Under the new Australian model, tech platforms will be required to pay news organizations in order to show links to their content in news feeds or search results. The idea behind this seems simple and fair – news organizations deserve to be paid for their content. It’s a simple enough argument rooted in copyright principles, and ostensibly the Australian move is a step in the right direction in terms of ensuring that content creators are fairly compensated.

Uniformity of Operation – a Concern?

The Australian code only applies to news organizations earning more than AUD 150,000 per year (among other criteria). This immediately means that smaller organizations and independent investigative journalists would not be entitled to the revenue streams that the regulations would generate – thereby depriving the stakeholders most likely to benefit from this move. Additionally, smaller organizations are unlikely to have the resources (both in terms of time and money) to enter into negotiations/arbitrations every twelve months.

The Australian model, therefore, appears to benefit entrenched media organizations that have already reached a certain size and scale and is unlikely to assist smaller, independent organizations and journalists. The regulations (particularly the algorithm notification requirement) have also been criticized by Google and Facebook, saying that such a requirement is not technically feasible.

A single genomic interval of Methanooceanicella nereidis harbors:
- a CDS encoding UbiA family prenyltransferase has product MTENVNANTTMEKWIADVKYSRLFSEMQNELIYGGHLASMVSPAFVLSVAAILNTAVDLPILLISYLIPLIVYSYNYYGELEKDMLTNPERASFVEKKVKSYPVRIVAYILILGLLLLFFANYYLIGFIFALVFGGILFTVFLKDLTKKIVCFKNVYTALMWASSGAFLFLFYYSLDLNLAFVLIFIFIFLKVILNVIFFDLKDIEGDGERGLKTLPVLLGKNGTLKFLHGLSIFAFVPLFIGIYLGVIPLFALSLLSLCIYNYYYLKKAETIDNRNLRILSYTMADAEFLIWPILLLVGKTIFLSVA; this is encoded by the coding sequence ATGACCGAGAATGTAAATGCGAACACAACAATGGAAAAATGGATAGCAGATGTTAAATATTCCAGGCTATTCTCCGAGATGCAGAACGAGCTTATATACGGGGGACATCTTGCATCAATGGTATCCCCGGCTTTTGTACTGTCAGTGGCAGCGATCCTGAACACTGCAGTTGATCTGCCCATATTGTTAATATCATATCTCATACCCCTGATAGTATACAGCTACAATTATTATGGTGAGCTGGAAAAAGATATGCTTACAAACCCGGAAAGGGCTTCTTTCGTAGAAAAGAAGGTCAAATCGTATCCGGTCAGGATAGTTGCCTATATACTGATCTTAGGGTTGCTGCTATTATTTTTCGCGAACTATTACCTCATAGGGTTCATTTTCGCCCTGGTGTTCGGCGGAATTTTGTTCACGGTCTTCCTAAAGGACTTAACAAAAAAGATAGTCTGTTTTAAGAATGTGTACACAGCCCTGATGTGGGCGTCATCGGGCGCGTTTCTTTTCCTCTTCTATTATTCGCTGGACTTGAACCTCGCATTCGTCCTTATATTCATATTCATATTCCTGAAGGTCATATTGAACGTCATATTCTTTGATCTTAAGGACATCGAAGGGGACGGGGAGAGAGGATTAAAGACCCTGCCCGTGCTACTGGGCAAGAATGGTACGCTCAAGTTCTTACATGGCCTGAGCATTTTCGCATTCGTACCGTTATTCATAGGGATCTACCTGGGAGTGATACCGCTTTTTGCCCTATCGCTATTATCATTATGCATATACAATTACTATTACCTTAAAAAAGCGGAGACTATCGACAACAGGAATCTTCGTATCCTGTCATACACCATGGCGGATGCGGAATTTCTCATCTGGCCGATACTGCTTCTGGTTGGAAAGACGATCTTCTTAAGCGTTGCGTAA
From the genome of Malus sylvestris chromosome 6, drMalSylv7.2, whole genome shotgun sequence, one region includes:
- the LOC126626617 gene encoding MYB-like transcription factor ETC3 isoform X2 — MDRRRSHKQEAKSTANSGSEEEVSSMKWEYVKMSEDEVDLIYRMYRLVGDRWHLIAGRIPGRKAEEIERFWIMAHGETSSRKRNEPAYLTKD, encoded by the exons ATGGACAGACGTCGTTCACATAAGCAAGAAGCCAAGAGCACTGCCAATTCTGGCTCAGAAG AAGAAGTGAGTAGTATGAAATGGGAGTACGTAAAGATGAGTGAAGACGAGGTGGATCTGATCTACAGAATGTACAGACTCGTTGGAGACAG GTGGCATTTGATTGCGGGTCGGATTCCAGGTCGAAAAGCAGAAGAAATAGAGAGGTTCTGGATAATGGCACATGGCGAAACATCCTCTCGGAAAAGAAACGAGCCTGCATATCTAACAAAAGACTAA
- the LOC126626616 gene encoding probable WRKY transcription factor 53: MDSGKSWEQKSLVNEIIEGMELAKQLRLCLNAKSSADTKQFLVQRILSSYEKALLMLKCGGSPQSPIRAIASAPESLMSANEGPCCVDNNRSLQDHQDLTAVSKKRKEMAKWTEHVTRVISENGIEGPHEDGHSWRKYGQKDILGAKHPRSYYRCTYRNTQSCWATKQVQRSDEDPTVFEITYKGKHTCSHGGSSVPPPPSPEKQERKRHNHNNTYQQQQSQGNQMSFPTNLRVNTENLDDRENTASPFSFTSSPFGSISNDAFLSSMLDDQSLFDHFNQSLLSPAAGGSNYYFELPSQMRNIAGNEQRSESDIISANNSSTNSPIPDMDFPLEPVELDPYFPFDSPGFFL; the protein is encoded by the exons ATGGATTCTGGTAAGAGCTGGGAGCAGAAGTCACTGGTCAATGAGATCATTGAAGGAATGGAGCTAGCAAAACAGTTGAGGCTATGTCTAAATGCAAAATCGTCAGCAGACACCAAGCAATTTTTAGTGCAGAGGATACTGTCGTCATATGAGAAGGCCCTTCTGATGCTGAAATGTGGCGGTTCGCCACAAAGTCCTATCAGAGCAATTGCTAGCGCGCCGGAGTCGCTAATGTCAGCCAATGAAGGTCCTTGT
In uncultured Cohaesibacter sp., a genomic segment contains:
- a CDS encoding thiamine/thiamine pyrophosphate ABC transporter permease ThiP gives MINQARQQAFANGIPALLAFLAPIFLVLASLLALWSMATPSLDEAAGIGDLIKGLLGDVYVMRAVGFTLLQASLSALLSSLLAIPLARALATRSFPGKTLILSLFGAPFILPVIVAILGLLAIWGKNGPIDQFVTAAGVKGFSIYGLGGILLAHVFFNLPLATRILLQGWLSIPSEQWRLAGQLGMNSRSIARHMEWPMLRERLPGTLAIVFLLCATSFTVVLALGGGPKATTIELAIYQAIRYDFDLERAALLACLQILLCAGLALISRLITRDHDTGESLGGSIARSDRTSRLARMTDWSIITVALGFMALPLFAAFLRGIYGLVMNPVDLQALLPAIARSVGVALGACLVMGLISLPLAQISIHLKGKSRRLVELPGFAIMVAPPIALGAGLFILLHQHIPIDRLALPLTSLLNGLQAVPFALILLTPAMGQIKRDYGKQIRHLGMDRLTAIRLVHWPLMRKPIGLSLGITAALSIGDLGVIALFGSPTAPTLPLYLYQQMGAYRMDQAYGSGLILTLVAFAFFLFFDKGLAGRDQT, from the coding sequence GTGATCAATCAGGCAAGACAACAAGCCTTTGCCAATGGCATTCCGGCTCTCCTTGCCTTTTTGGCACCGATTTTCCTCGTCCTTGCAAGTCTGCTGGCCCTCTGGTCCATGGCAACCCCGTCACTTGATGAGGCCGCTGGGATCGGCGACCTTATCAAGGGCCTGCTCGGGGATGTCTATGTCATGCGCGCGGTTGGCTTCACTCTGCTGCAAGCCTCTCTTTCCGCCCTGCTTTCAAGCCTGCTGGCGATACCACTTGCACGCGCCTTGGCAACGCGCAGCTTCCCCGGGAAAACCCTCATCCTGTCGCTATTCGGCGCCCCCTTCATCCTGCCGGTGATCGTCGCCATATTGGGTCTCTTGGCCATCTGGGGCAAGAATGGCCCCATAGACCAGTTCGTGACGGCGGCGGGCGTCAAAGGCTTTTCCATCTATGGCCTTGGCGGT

Copyright and licensing

Outside of any political considerations, the core of this issue appears to essentially be media rights (i.e. copyright issue). News content has always been a paid product (whether through subscription fees, advertisements, or a combination of these), and as technology and media consumption habits evolve, it is only natural that legislation does as well. Every media industry, ranging from music to video games, has evolved its own copyright licensing and monetization practices. It may be argued that the news media industry has been the slowest to do so. Nevertheless, the Australian model of annual negotiation and arbitration raises some concerns about its practicality and enforceability.

While it is certainly necessary for news organizations to be fairly compensated for the content they generate, a more suitable solution may have been to establish a news media copyright society (or the equivalent under Australian law) – this would have enabled smaller organizations to share in the new revenue streams created by the Code. An annual negotiation requirement may result in a highly complex and expensive activity for the media organizations. Of course, considering that this regulation has just come into effect, it remains to be seen what practical changes it brings about.